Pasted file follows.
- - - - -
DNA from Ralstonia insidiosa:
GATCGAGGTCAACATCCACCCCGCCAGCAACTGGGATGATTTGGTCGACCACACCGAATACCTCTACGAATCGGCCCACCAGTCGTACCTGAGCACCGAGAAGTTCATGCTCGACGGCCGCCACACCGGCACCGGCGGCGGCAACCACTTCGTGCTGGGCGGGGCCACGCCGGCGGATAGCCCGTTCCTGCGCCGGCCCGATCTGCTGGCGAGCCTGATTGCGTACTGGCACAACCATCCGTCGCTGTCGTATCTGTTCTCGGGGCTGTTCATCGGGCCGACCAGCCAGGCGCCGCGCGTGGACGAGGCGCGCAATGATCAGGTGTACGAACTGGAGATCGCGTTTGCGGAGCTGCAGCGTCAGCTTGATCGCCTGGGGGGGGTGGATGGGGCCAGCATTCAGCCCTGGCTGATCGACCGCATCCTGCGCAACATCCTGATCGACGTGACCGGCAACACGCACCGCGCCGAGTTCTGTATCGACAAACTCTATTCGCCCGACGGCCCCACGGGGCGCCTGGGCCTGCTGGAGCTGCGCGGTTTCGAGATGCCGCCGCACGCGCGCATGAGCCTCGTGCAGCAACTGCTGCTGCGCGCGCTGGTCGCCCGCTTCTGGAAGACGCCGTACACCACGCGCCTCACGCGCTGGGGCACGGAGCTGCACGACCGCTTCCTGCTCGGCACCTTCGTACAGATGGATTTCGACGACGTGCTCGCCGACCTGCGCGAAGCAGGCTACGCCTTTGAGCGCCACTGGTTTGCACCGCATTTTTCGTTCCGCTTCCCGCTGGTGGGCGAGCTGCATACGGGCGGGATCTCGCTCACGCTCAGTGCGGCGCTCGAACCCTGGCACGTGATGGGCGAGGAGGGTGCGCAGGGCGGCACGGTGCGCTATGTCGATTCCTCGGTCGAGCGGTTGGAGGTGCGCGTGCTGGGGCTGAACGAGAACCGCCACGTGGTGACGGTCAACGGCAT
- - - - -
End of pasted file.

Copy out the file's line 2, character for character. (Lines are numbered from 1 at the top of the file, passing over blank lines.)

GATCGAGGTCAACATCCACCCCGCCAGCAACTGGGATGATTTGGTCGACCACACCGAATACCTCTACGAATCGGCCCACCAGTCGTACCTGAGCACCGAGAAGTTCATGCTCGACGGCCGCCACACCGGCACCGGCGGCGGCAACCACTTCGTGCTGGGCGGGGCCACGCCGGCGGATAGCCCGTTCCTGCGCCGGCCCGATCTGCTGGCGAGCCTGATTGCGTACTGGCACAACCATCCGTCGCTGTCGTATCTGTTCTCGGGGCTGTTCATCGGGCCGACCAGCCAGGCGCCGCGCGTGGACGAGGCGCGCAATGATCAGGTGTACGAACTGGAGATCGCGTTTGCGGAGCTGCAGCGTCAGCTTGATCGCCTGGGGGGGGTGGATGGGGCCAGCATTCAGCCCTGGCTGATCGACCGCATCCTGCGCAACATCCTGATCGACGTGACCGGCAACACGCACCGCGCCGAGTTCTGTATCGACAAACTCTATTCGCCCGACGGCCCCACGGGGCGCCTGGGCCTGCTGGAGCTGCGCGGTTTCGAGATGCCGCCGCACGCGCGCATGAGCCTCGTGCAGCAACTGCTGCTGCGCGCGCTGGTCGCCCGCTTCTGGAAGACGCCGTACACCACGCGCCTCACGCGCTGGGGCACGGAGCTGCACGACCGCTTCCTGCTCGGCACCTTCGTACAGATGGATTTCGACGACGTGCTCGCCGACCTGCGCGAAGCAGGCTACGCCTTTGAGCGCCACTGGTTTGCACCGCATTTTTCGTTCCGCTTCCCGCTGGTGGGCGAGCTGCATACGGGCGGGATCTCGCTCACGCTCAGTGCGGCGCTCGAACCCTGGCACGTGATGGGCGAGGAGGGTGCGCAGGGCGGCACGGTGCGCTATGTCGATTCCTCGGTCGAGCGGTTGGAGGTGCGCGTGCTGGGGCTGAACGAGAACCGCCACGTGGTGACGGTCAACGGCAT